Around sunset a spiritual calm envelops Rishikesh and storefronts all start to close. Hindu pilgrims gather by the river Ganges for the Ganga Aarati ceremony. The most holy river in Hinduism, it is believed that a touch of the river’s waters will purify one of all his sins.
We witness the ceremony in Rishikesh and Hardiwar, and for all the crowding, loud speakers and commercialism surrounding the ceremony in Hardiwar, the ritual in Rishikesh was blissfully peaceful.
Each night, around 5:30pm, just before sunset, boys studying the Veda begin to file onto an amphitheater of steps at the river’s edge. Vendors selling diyas, bowls made from leaves filled with flowers and a candle, move through the crowd and a good number of religious pilgrims fill the area. The children, Bhajan singers and other performers, dressed in vibrant saffron and orange robes file in and the ceremony starts. Before the ceremony a few Hindu pilgrims perform a ceremony at the river’s edge in which they throw spices, seeds and flower petals into a large fire.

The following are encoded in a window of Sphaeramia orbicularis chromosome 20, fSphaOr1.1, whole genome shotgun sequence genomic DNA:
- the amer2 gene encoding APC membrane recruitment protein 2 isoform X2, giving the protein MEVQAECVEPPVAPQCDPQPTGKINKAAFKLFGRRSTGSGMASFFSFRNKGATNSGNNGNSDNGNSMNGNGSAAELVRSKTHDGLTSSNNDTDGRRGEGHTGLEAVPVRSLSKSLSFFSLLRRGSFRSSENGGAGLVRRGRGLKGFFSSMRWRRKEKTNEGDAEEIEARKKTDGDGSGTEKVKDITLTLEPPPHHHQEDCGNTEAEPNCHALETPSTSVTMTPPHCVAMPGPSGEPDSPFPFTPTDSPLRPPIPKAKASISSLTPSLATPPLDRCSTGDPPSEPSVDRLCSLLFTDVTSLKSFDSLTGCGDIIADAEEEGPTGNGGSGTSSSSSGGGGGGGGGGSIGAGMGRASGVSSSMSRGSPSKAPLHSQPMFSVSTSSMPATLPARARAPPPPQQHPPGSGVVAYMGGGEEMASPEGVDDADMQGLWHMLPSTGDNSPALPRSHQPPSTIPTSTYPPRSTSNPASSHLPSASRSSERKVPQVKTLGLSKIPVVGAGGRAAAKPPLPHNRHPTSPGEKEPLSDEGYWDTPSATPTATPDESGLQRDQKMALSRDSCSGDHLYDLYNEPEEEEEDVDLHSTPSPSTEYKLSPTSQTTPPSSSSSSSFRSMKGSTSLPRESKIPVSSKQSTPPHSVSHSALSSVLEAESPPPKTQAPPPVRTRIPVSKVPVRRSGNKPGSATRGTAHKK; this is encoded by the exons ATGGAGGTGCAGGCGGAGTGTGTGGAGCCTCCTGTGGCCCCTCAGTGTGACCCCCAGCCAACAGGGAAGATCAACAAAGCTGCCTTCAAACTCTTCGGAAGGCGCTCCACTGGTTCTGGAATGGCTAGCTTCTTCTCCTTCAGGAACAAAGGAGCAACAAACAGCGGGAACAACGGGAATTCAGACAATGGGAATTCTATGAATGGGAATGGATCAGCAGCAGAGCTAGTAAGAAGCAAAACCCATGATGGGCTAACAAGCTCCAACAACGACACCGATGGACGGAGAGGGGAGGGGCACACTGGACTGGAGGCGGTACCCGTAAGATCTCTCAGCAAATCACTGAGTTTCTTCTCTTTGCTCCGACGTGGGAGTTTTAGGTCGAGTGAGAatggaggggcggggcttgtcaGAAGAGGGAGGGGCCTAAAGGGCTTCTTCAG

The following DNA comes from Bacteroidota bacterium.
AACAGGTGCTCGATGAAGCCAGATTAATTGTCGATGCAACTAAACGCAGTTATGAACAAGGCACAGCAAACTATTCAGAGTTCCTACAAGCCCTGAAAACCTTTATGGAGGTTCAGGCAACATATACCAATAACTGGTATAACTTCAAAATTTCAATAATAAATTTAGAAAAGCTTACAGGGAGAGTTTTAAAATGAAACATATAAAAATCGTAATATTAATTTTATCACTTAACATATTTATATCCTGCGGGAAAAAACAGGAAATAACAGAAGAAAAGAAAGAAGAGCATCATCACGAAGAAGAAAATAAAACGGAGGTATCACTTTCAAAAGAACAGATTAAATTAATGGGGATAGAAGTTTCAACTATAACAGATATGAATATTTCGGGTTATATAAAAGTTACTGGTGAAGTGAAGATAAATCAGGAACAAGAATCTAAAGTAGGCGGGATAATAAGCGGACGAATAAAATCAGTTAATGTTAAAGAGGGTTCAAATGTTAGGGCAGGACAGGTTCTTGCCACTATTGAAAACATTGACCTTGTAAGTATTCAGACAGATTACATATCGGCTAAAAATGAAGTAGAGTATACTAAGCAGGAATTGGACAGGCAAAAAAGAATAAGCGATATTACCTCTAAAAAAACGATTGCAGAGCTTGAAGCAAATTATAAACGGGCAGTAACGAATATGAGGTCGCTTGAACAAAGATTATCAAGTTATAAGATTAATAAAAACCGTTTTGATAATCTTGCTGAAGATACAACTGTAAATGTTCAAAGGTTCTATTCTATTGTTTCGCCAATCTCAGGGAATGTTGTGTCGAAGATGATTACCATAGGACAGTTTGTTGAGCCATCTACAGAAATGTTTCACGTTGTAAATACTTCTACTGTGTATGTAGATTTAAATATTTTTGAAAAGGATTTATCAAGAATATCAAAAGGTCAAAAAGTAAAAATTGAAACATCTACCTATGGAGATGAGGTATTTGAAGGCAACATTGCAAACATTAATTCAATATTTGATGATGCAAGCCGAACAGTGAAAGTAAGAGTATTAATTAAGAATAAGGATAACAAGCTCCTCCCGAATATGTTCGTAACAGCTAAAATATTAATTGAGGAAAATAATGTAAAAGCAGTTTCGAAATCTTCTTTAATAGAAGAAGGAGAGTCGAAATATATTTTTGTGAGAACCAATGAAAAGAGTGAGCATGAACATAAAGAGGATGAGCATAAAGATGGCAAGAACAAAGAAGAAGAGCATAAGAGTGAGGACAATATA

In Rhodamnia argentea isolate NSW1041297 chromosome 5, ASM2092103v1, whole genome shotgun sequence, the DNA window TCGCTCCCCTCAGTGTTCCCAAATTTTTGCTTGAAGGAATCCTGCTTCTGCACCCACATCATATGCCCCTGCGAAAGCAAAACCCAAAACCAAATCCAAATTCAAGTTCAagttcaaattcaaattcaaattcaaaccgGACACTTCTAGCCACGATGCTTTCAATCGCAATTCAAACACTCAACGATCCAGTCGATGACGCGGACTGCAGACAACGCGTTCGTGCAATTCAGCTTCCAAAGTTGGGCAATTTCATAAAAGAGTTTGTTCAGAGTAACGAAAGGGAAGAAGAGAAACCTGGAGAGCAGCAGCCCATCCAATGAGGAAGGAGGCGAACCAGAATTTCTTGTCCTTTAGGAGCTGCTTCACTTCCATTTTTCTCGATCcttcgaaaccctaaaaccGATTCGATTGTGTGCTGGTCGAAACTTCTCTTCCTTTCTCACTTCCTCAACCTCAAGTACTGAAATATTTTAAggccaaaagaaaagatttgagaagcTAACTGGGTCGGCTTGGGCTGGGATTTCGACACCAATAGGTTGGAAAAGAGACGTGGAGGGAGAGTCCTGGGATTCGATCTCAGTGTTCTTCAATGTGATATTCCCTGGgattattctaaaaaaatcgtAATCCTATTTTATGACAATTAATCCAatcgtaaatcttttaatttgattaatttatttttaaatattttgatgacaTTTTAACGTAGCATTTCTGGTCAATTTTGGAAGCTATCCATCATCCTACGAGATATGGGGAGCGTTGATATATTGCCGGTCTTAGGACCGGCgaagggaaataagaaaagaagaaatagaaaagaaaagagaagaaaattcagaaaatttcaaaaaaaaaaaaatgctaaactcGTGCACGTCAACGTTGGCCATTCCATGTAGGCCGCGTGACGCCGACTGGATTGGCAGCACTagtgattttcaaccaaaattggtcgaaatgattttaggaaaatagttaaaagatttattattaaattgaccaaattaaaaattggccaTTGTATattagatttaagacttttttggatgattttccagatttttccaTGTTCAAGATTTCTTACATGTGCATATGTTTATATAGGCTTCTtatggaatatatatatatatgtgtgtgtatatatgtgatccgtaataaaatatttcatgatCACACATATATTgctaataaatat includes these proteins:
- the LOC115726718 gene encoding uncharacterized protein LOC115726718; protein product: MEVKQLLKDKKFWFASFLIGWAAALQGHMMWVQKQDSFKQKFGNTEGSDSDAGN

As the singing begins, the ceremony takes on an enchanting atmosphere. The crowd, especially the children, immerse themselves in enthusiastic singing and as the sun sets, a large Shiva statue illuminates over the river. Singing prayers to Lord Shiva, lamps are lit and passed through the crowd with everyone jostling to hold it or be bathed in it’s light. The darkness and fire are such juxtaposition that the atmosphere is almost unworldly.
Without a doubt it was one of the most visually stunning religious ceremonies I have ever experienced. Watching the crowd of pilgrims and children I was struck by their emotions. Not very religious myself, I was moved by their devotion and the spell that spread across the crowd. For anyone, of any religion, it was a meaningful experience. Before leaving India we went to the Ganga Aarati in Hardiwar where the crowd was more intense and men with bull horns implored pilgrims to make donations. It was a completely different experience and being able to compare the two, I was grateful for having participated in Rishikesh.